During and after the sexual revolution, society saw severe shifts in the styles seen in the streets. Though in the beginning of the 1960s only the hippies were wearing and doing radical practices. As the decade went on, it was more about a self-made expression of social defiance. Hippies wore less clothing, louder styles and even created garments of their own design as an answer to war, hate, ignorance and the values of regimented society. The clothing embraced by the hippie community reflected influences of eastern philosophy, psychedelic rock music, drug experimentation and all other forms of alternative consciousness. It shocked suburbia and shifted the acceptable standards of dress, no longer would women have to leave the house with set hair, a full face of makeup, gloves a coat and of course a hat. After the 1960s women and men have enjoyed much more freedom of expression in personal style. Maybe we were all just happy that some people put their clothes back on, no matter what those clothes might be.

The 1990s were another decade enjoying a new sense of identity, courtesy of the fashion world. Widespread economic productivity, a new way to communicate via the internet and a clear shift in gender roles in industrialized countries worldwide all lent to fashion’s mainstream appeal. Instead of actors and actresses on our magazine covers, it was the faces of Cindy Crawford, Linda Evangelista, Claudia Schiffer, Stephanie Seymour, Naomi Campbell, and Christy Turlington. High fashion’s heavy influence during this decade was certainly a bi-product of increased economic productivity. We started to watch runway shows on cable every Saturday morning, we wanted models in our gossip mags, and we defiantly needed their wardrobes. These big supermodels crossed all mainstream borders, appearing on the runways, as contract faces for the major labels, on TV and even in film. If not for these major crossovers, where would we be today? We would be without our Cameron Diaz’ and Charlize Theron’, both former models who have crossed the lines and influenced what we want to emulate in fashion.

Fashion is a force to follow, fueling the frenzy of civilization, questioning standards and crossing borders, acting as a permanent marker of what culture values and considers new or acceptable, feeding our dreams, fantasies, fears, and beliefs, and creating a piece of time to teach and test the ages.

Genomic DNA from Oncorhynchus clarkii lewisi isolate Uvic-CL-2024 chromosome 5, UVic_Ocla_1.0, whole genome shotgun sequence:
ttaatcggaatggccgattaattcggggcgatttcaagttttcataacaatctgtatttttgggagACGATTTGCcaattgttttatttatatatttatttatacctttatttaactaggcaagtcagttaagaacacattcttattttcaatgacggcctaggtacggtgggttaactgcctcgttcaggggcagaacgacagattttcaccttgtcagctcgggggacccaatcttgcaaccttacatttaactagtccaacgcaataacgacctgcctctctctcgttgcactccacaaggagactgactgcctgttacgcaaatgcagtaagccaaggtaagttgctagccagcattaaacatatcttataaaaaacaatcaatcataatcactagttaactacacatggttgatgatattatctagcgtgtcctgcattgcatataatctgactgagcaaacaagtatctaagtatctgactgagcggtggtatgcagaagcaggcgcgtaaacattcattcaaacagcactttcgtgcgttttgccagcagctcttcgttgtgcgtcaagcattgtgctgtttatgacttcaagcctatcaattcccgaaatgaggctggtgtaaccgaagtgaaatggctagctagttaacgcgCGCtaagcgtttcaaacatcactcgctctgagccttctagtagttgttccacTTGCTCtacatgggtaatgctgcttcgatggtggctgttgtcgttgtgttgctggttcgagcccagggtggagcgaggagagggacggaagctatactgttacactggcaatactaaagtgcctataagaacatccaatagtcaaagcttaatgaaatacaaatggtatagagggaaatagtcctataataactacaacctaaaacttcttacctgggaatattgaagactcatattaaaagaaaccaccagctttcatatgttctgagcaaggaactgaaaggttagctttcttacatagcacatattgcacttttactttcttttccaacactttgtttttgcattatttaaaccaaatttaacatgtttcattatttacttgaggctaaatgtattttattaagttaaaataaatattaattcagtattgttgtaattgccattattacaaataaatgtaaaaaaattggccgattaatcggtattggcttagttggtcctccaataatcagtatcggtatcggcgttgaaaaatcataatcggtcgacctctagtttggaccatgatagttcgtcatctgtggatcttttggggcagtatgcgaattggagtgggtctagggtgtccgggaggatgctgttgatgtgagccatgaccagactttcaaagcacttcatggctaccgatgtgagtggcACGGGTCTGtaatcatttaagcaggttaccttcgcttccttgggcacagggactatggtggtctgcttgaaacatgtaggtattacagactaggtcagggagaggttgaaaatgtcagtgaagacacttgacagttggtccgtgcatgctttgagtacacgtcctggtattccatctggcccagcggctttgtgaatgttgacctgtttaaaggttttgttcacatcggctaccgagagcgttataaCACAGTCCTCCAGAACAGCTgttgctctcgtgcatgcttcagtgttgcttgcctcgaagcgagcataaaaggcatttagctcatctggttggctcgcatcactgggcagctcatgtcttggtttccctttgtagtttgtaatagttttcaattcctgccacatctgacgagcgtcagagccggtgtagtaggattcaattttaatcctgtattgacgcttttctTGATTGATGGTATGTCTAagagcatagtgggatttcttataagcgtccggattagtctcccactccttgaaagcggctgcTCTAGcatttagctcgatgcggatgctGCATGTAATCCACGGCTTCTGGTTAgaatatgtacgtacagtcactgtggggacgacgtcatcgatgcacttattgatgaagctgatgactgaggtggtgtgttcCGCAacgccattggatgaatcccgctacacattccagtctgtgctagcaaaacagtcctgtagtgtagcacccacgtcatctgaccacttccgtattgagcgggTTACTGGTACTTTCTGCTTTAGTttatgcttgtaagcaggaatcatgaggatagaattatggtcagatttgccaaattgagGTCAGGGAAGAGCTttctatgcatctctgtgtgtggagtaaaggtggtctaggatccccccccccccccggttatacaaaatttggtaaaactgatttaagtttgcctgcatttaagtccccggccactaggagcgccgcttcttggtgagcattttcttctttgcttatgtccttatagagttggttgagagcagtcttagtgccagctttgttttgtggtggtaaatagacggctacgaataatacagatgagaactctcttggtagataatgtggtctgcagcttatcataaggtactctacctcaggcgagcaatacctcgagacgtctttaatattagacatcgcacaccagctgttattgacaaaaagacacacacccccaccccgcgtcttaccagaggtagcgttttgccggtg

Wigs – Making Fashion History

Wigs have been in fashion for thousands of years. From as far back as ancient Egypt, to as recent as the Jessica Simpson wig and hair piece line, wigs have been popular. They are used to disguise the loss of hair and to better the appearance. In the 16th century it was more common to wear a wig than to wear one’s own natural hair.

Royalty throughout the ages have worn wigs and hair pieces as a symbol of wealth and power.

Actors and actresses have worn wigs for hundreds, even thousands of years to help in their costumes and in ‘setting the stage.’

In more recent years, actresses such as Raquel Welch have popularized the fashion of wigs in America by creating their own line of products.

Wigs are now worn for many different reasons such as convenience. A wig can be styled ahead of time and does not take as long to style.

Wigs are also commonly worn by those suffering from a medical condition such at cancer but they are also worn by individuals who have had genetic hair loss because they are more affordable than hair replacement systems. The American Hair Loss Association says that about 40% of their cases are women; (this includes about 90 million women) and over 50% of these women’s hair loss is genetic.

In modern times wigs are also being worn for style’s sake. With a wig or a collection of wigs, a person has the choice of wearing a different style everyday and they can choose between colors, lengths and style, (curly, wave or straight).